A lawyers group voiced reservations today over the government’s recent announcement on the need for a police permit for those attending court throughout the two-week lockdown period, calling it an unnecessary restriction that would create “a dangerous precedent”.
Lawyers for Liberty coordinator Zaid Malek said requiring a police permit for the exercise of legal representation infringed on the public right to such representation enshrined in Article 5(3) of the Federal Constitution.
“Lawyers would obviously only go to court to represent their clients and not otherwise,” he said.
“Why then impose a police permit requirement, which allows the police to deny legal representation to the public should they decide to do so?”
Law minister Takiyuddin Hassan said yesterday that the legal services would be allowed to operate during the lockdown period although the sector is not listed as an essential service.
He said lawyers involved in hearings for new charges, remand orders and miscellaneous criminal applications could apply for travel permits from the police while corporate and conveyancing lawyers acting for businesses listed in the essential services sector could seek permission through the international trade and industry ministry’s Covid-19 Intelligent Management System 3.0.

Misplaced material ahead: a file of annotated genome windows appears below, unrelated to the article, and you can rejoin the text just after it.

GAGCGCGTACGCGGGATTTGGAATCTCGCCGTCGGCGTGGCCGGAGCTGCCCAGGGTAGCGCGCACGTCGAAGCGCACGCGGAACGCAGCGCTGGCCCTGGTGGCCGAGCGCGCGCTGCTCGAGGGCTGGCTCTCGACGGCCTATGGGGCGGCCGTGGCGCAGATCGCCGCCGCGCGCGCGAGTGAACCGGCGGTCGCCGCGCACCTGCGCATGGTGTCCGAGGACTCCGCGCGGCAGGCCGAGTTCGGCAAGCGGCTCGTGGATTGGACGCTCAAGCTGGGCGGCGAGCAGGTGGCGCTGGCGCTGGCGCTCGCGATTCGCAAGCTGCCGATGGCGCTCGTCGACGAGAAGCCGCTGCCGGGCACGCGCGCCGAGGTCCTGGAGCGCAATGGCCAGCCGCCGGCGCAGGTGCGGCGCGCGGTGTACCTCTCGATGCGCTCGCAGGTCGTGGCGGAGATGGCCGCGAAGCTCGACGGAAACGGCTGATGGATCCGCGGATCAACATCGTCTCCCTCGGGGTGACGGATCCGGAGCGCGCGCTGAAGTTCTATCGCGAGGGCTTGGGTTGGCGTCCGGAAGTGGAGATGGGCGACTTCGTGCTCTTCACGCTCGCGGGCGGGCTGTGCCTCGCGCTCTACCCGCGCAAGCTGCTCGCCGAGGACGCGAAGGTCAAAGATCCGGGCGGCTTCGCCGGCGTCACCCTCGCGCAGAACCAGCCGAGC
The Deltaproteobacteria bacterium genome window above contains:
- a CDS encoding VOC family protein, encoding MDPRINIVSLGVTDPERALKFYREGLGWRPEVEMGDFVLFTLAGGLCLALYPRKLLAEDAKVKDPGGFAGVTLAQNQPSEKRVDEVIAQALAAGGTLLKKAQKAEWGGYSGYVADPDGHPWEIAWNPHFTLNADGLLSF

But Zaid said applications would be complicated by the nature of criminal cases which he described as sudden and unpredictable.
“Lawyers may only receive instructions at the 11th hour and may not have the necessary documentation to prove that they have cases in court, especially with clients who are facing fresh charges or remand applications that will only be registered by the courts the morning of the case itself.”
In a statement, he said access to justice should not rely on the permission of enforcement bodies whom he added might have competing interests against those arrested.
“Giving power to the police to decide whether lawyers can go to court to represent clients is akin to a police state.”
He said the government has a duty at all times to ensure that the justice system is operational, adding that this could only be done if lawyers are given free access to represent their clients in court without being “at the mercy of the police”.
“The Prevention and Control of Infectious Diseases Act 1988 does not allow any abrogation of the fundamental liberties protected under the Federal Constitution,” he said.